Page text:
There’s more and more evidence that sleep problems such as insomnia and excessive daytime sleepiness are more prevalent in older people.
Some of the reasons include:
- medication side effects
- increasing disease
- depression & anxiety
- limited mobility
Even changes in a person’s living situation, such as a move to an assisted living facility or a nursing home, and even a hospital stay, can affect sleep. Cognitive deficits and Alzheimer’s can also have drastic effects on a person’s sleeping habits.
In general, older people need less sleep than younger ones; and their sleep is less deep. Yet, insomnia is not a normal part of aging and can and should be treated. Recent studies in the journal, Sleep, found that getting too little sleep is a risk factor for depression. Older adults with poor night time sleep are more likely to have attention and memory problems. Lack of sleep has been associated with an increased risk of obesity, cardiovascular disease and diabetes as well.
If you are having trouble sleeping at night, ask you doctor to help you determine if any of your current medications have connection to your sleep problem. Then you may determine if any daytime activities, such as naps are creating such sleep issues. Daily naps should be halted or at least reduced. Go outside for fresh air and sunlight, exercise, and to socialize with friends. Just exposure to sunlight may be helpful. Sleep disturbances result from disruption of the body’s circadian rhythms which are controlled by light and dark patterns. Age related changes in the eye may also reduce the amount of light that reaches an older person’s retina.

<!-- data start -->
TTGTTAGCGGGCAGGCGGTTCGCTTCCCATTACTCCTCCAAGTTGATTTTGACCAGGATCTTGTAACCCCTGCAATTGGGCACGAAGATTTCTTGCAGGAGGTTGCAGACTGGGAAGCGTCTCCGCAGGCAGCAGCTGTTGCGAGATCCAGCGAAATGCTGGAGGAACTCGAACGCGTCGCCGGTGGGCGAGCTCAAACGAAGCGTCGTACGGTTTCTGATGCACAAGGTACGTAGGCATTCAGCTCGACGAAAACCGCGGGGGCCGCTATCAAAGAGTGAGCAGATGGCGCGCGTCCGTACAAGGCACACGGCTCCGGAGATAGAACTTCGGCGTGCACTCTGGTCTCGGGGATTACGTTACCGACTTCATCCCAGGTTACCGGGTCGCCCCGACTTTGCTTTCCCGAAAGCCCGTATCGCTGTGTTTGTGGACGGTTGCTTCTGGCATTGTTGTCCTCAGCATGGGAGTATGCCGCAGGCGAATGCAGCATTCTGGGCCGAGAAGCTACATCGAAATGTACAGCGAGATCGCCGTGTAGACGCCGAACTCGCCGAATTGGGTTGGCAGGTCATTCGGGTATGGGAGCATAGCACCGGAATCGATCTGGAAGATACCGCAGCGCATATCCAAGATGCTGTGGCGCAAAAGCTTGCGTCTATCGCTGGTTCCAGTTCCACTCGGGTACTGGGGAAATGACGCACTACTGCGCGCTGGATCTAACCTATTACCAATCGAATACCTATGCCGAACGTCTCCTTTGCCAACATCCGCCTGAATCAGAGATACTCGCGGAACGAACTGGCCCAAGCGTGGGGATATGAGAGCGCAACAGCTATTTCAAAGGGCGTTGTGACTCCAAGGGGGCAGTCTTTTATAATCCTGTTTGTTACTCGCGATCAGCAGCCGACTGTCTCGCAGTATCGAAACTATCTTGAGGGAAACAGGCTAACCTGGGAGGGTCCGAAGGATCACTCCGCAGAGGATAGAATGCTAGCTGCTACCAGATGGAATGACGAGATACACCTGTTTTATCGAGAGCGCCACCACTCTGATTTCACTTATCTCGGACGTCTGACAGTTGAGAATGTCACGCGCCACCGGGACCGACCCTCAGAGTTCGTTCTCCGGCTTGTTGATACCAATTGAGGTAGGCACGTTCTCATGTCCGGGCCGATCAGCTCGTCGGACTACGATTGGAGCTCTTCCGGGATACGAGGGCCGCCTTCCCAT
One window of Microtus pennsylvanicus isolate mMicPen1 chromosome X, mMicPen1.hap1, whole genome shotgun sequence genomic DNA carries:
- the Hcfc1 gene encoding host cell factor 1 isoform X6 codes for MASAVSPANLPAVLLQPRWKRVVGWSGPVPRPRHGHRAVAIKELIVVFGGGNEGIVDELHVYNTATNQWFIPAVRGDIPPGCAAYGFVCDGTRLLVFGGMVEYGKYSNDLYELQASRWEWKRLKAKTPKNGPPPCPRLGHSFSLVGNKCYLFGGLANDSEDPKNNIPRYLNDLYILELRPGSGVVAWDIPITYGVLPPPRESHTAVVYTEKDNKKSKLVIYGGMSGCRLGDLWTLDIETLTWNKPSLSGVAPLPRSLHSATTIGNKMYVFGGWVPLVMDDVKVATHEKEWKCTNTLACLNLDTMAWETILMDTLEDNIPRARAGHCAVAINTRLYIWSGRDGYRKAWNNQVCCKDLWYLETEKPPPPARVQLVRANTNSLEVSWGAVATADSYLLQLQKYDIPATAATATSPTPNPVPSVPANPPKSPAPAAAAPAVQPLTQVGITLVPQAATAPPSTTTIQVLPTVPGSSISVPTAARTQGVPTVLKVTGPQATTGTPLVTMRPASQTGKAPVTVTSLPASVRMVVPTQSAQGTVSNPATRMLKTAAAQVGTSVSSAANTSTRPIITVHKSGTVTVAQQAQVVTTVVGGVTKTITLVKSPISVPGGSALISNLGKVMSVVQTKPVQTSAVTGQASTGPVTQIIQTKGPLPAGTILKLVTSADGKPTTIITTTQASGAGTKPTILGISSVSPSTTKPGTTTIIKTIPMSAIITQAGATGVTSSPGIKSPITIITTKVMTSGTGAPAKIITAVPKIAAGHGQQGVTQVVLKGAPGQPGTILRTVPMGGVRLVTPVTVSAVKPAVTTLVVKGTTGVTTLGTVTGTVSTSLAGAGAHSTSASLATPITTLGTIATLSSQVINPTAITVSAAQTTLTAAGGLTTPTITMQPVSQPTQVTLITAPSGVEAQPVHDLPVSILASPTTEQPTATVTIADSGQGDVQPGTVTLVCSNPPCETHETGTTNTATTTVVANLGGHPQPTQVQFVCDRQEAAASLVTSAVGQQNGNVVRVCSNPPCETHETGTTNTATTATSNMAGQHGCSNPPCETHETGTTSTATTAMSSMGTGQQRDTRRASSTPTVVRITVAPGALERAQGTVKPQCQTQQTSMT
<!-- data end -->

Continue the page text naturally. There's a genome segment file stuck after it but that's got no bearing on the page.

Most importantly is good sleep hygiene. Establish a bed time ritual such as a bath and quiet relaxing activity, such as meditation or prayer. A light snack in the evening is preferable and fluids should be restricted a few hours before bedtime to avoid the need to urinate during the night. Caffeine and alcohol should be limited. The bedroom should be dark, quiet and a little cool. If sleep enhancing techniques with out medication fail to work, prescription sleep medication should be considered. All sleep medications should be used with caution, as side effects are frequent. Such medication should be used in the lowest dose and intermittently rather than nightly, if possible.
If you are having trouble sleeping, please call the office today at 757-488-3333, so we can discuss your treatment plan. You don’t have to “live exhausted”!
~Dr. Samir Abdelshaheed, MD